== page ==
OPINION – A “dirty” word: asphalt. “Asphalt? On a mountain bike?” you ask. Now, before someone shouts, “String him up!” let me point out that the mountain bike is the most versatile of bikes. It can do everything from the obvious burn down a trail, to the not-so-obvious run to the store.
Several times its been said, they don’t ride because they don’t have the time to load up the bike, drive to a trailhead, go for a ride, and drive home. While it is sad to miss out on the fantastic off-road trails in the area, it certainly shouldn’t mean a lifetime of hanging in a garage for your beloved bike.
Simply air up your tires nice and firm (the pressure ratings are printed right on the side of the tire), throw on your helmet, and go ride some pavement! It really can be fun. Heck, roadies do it all the time! Bonus: The mountain bike gives you the option of jumping curbs, cutting through vacant lots, and riding down stairs (watch for traffic, thorns, and people)!
I also hear people say, “I ride road bikes because I can leave right out of my driveway and go for a spin.” While that is true (I ride both road and mountain), they say it as if a mountain bike can’t be ridden on the road. Well that’s just silly — of course they can. One thing to keep in mind though, if your roadie friends invite you on a road ride, don’t take your mountain bike. You will get spanked. It’s like pitting a pickup truck against a sports car. If they’re not cool about it, turn the tables and invite them to take their road bikes out to some local singletrack. You will kick butt!
Let’s talk about the paved multi-use pathways that wind around Washington County. There are many of them now, with more to come. That means most of you live fairly close to one or more of them, and that most of you live reasonably close to one or more of our fun and challenging dirt trails.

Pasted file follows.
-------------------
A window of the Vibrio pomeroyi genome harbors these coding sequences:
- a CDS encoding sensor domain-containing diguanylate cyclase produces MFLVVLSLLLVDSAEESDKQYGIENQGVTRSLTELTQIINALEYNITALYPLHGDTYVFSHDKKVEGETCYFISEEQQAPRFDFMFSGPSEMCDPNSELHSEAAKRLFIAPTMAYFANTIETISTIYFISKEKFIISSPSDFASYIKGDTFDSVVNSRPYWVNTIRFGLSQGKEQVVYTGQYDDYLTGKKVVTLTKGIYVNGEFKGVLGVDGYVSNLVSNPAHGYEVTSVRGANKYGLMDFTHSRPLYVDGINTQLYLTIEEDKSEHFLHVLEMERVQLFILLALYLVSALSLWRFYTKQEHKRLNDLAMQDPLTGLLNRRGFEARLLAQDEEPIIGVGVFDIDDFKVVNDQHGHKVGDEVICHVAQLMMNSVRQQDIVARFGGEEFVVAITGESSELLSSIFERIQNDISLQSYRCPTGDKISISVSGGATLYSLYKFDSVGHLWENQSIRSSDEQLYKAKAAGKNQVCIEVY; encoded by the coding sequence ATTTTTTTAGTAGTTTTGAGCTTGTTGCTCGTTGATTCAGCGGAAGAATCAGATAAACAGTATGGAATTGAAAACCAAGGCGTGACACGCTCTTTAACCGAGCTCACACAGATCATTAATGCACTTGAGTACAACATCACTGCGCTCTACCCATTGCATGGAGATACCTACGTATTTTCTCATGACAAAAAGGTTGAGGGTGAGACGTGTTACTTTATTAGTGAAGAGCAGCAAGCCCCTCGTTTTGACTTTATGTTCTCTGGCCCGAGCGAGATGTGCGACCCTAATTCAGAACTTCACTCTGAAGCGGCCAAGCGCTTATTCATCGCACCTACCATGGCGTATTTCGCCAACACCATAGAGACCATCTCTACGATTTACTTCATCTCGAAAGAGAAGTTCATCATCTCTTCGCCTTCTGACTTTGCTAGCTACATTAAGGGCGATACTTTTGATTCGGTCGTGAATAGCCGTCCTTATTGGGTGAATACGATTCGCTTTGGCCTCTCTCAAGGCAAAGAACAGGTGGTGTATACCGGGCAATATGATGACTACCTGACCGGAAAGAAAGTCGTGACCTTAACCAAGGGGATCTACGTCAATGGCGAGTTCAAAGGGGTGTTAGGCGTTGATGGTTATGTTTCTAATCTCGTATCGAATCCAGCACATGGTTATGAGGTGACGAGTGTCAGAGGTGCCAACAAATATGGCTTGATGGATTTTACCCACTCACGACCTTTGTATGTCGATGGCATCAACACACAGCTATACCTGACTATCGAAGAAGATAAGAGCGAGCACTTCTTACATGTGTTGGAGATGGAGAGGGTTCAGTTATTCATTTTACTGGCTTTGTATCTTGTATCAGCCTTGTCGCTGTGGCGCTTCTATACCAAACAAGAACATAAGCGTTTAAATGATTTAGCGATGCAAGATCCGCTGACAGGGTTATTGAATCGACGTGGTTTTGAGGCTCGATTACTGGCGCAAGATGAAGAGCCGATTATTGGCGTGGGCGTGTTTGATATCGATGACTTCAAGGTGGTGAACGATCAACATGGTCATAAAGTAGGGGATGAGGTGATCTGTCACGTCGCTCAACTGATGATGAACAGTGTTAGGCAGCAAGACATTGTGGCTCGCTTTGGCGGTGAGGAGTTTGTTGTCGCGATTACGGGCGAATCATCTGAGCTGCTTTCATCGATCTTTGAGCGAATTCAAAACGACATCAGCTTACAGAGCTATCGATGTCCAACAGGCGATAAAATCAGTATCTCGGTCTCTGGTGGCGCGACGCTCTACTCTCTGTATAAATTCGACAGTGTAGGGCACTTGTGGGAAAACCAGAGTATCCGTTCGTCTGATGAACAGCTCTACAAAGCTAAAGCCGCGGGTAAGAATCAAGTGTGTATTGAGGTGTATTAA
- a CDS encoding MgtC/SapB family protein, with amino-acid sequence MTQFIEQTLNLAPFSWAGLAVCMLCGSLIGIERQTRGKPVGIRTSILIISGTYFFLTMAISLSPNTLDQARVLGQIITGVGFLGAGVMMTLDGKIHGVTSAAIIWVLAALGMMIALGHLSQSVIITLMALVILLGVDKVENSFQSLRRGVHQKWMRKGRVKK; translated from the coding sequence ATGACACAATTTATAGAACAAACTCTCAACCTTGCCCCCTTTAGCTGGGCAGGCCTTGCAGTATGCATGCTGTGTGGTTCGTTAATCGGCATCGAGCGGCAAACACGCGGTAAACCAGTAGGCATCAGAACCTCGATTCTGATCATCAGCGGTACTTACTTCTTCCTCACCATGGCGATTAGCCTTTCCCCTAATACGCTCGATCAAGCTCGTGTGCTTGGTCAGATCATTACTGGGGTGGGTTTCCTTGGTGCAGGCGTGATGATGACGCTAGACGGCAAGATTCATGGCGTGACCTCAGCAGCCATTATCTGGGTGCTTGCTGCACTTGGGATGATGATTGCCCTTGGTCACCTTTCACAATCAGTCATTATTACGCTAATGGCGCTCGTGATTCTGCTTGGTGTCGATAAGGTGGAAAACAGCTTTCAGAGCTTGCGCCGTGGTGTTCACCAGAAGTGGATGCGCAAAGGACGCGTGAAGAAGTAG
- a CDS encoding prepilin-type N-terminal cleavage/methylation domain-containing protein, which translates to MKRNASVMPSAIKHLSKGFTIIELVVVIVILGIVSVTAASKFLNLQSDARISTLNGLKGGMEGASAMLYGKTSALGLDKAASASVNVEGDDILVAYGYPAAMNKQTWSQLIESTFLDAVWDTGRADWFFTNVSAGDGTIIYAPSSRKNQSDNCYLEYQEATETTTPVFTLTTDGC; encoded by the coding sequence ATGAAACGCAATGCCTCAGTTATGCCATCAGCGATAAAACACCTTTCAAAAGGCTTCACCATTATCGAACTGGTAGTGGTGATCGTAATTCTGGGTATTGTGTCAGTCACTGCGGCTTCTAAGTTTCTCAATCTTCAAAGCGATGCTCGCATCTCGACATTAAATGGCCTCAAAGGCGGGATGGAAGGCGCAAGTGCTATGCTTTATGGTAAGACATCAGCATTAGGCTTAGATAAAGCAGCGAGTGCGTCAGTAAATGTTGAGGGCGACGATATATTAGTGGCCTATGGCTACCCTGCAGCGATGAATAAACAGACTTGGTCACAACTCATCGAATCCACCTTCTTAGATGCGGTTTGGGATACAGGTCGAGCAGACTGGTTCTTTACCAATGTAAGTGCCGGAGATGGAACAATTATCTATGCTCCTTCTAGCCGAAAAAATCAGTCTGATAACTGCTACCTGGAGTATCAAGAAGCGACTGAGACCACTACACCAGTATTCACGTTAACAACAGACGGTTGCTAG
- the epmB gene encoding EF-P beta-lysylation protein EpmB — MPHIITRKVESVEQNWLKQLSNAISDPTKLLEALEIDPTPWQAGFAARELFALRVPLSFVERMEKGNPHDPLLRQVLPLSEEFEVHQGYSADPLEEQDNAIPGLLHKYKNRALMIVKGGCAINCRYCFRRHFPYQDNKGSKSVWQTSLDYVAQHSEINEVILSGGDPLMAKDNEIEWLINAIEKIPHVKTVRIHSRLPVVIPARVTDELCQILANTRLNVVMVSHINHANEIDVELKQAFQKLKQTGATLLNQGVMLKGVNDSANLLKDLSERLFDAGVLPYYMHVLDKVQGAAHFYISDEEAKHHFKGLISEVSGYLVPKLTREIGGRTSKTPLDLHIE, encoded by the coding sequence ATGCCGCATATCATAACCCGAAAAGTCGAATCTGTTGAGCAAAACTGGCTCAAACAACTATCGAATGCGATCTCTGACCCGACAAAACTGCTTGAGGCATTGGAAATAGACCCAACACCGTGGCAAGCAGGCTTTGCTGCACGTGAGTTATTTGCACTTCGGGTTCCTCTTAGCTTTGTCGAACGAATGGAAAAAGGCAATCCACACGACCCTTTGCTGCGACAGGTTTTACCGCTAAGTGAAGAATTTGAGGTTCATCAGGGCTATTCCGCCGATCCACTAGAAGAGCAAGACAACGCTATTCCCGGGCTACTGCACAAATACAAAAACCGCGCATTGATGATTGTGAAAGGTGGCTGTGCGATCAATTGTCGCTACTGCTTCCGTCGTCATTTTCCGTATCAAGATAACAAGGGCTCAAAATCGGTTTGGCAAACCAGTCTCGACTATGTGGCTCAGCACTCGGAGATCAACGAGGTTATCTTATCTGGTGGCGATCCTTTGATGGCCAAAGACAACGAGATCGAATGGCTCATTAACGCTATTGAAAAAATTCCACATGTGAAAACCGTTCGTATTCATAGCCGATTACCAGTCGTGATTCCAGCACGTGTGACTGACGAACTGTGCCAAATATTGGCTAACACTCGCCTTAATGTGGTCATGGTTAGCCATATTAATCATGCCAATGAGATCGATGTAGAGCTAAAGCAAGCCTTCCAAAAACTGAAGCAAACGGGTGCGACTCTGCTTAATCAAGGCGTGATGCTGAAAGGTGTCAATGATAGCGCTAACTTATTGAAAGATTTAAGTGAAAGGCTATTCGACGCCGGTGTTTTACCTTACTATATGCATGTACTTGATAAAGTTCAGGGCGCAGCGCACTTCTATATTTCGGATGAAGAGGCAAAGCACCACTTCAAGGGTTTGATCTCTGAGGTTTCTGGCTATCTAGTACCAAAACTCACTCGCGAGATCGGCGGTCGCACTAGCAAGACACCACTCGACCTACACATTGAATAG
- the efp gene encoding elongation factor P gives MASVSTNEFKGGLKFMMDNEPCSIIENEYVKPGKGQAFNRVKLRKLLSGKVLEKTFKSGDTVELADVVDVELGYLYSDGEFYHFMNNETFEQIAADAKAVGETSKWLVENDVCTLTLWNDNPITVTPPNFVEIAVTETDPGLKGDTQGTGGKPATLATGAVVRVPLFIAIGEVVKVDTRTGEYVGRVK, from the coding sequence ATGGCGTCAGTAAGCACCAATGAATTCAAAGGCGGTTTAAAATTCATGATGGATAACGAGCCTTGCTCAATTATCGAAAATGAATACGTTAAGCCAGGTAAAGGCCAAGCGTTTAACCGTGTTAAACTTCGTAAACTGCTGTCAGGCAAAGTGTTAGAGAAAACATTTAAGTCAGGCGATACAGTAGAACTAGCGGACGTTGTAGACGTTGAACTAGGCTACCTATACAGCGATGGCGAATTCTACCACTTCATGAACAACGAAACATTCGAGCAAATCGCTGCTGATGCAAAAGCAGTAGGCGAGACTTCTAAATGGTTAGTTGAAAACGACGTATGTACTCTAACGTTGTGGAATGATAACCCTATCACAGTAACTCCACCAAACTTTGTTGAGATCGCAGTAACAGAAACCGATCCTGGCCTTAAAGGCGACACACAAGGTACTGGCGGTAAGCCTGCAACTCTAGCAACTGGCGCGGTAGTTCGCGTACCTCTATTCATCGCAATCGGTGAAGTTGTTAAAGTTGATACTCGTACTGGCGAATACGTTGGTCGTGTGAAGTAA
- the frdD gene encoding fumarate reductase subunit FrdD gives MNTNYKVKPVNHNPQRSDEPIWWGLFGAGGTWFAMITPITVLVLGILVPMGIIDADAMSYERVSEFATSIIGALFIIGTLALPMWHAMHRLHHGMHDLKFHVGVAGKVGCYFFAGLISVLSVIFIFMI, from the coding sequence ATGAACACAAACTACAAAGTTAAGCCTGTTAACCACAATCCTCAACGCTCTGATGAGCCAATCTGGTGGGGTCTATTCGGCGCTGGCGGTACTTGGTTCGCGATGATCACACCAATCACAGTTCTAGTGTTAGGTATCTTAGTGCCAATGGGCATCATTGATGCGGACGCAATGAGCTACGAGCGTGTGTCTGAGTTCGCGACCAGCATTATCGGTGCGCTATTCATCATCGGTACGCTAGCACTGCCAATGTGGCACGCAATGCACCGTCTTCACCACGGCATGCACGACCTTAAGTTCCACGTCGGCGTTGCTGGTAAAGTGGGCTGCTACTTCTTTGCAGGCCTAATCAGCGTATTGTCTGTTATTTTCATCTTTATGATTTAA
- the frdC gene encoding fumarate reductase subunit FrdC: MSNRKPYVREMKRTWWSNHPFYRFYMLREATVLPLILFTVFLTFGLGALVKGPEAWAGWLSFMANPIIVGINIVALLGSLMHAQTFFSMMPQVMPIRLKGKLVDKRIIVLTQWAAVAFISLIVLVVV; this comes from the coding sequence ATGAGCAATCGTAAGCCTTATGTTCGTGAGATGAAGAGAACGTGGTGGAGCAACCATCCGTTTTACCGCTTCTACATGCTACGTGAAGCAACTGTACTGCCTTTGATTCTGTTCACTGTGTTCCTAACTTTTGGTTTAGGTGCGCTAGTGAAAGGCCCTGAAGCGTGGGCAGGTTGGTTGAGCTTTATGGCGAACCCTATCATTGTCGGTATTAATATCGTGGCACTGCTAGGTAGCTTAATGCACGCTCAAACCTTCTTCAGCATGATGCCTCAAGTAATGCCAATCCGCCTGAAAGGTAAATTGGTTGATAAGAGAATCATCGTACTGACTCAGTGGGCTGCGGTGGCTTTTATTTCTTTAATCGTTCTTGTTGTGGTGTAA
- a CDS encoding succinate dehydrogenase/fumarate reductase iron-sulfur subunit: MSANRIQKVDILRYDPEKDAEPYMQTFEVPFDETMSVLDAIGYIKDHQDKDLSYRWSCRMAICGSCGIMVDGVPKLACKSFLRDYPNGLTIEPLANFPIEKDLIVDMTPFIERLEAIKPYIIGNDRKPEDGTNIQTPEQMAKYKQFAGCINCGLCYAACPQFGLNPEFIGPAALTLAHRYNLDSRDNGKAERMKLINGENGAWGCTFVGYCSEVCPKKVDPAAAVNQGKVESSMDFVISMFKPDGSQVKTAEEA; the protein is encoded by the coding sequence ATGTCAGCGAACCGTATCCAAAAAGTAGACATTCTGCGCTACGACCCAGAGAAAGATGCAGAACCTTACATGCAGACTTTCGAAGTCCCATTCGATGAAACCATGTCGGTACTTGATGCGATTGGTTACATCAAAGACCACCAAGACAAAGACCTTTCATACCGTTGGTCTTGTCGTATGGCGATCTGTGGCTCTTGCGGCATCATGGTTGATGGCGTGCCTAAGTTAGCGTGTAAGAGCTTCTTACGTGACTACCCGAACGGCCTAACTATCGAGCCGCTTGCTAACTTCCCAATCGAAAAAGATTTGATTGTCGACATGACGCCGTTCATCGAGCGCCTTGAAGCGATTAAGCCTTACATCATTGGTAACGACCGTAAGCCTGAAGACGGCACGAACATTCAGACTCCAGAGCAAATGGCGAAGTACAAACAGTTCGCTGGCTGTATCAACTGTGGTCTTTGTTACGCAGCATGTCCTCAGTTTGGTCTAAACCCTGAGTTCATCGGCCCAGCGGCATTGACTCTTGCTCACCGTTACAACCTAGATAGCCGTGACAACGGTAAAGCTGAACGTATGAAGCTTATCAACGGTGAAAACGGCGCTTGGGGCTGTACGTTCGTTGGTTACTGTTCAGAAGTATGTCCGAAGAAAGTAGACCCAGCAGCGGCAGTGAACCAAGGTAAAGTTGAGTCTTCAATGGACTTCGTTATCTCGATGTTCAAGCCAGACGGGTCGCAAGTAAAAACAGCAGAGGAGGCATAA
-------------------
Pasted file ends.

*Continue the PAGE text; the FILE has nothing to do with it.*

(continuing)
I personally enjoy long rides. So for instance, I will leave my house near Red Cliffs Mall and ride the Virgin River Trail (asphalt) out to Bloomington’s Navajo Drive trailhead, which has some brilliant dirt options for rides that suit beginners and experts alike. Ride a loop in the dirt, then head back home via the paved paths. There are many options like this that add adventure and miles to a ride, not to mention beautiful scenery and access to drinking water on a hot day.
A nice thing about an out-and-back on the asphalt is the options for bailing if you get too tired. Access to stores for food is another plus, as well as having someone in a car that can easily pick you up on the road, as opposed to the middle of the desert if you “bonk” (lose energy due to lack of nutrition).
Now, after more than twenty years of riding off-road, am I suggesting you ride only asphalt? Absolutely not! In that case asphalt would be a dirty word. Few things bring more joy than boogying down a twisty, bumpy, rolling piece of dirt. But if you haven’t been on your bike in a while and need to get used to it again, don’t have time to get to the dirt, or you’re looking to change things up and add adventure to your rides, then asphalt is not a dirty word! Now get out and ride your mountain bike — wherever that may be.
Written by Jay Bartlett for St. George Health & Wellness Magazine and St. George News.
Bartlett is an avid mountain biker currently working as a mechanic and salesman at Bicycles Unlimited. He has extensive experience with all the local trails and is a wealth of information.
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